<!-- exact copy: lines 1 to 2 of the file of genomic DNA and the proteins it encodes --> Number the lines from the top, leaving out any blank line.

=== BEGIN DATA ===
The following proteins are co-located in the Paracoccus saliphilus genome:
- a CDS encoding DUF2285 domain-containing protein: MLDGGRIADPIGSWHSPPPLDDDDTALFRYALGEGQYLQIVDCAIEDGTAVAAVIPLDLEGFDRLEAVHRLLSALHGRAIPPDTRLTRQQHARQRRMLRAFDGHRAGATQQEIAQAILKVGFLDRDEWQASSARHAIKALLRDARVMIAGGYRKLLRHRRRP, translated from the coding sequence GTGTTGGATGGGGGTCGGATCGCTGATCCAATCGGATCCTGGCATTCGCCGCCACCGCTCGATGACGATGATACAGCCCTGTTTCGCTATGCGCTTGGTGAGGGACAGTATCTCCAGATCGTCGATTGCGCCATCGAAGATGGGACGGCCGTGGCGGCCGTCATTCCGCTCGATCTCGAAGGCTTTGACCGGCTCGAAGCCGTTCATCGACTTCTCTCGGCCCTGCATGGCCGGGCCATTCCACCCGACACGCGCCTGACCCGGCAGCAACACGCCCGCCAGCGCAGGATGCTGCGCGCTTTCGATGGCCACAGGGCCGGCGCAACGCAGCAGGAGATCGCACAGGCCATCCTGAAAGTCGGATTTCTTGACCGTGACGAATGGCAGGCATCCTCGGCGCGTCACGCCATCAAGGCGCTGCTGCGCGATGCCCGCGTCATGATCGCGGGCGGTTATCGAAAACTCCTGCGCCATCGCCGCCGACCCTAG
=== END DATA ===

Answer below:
The following proteins are co-located in the Paracoccus saliphilus genome:
- a CDS encoding DUF2285 domain-containing protein: MLDGGRIADPIGSWHSPPPLDDDDTALFRYALGEGQYLQIVDCAIEDGTAVAAVIPLDLEGFDRLEAVHRLLSALHGRAIPPDTRLTRQQHARQRRMLRAFDGHRAGATQQEIAQAILKVGFLDRDEWQASSARHAIKALLRDARVMIAGGYRKLLRHRRRP, translated from the coding sequence GTGTTGGATGGGGGTCGGATCGCTGATCCAATCGGATCCTGGCATTCGCCGCCACCGCTCGATGACGATGATACAGCCCTGTTTCGCTATGCGCTTGGTGAGGGACAGTATCTCCAGATCGTCGATTGCGCCATCGAAGATGGGACGGCCGTGGCGGCCGTCATTCCGCTCGATCTCGAAGGCTTTGACCGGCTCGAAGCCGTTCATCGACTTCTCTCGGCCCTGCATGGCCGGGCCATTCCACCCGACACGCGCCTGACCCGGCAGCAACACGCCCGCCAGCGCAGGATGCTGCGCGCTTTCGATGGCCACAGGGCCGGCGCAACGCAGCAGGAGATCGCACAGGCCATCCTGAAAGTCGGATTTCTTGACCGTGACGAATGGCAGGCATCCTCGGCGCGTCACGCCATCAAGGCGCTGCTGCGCGATGCCCGCGTCATGATCGCGGGCGGTTATCGAAAACTCCTGCGCCATCGCCGCCGACCCTAG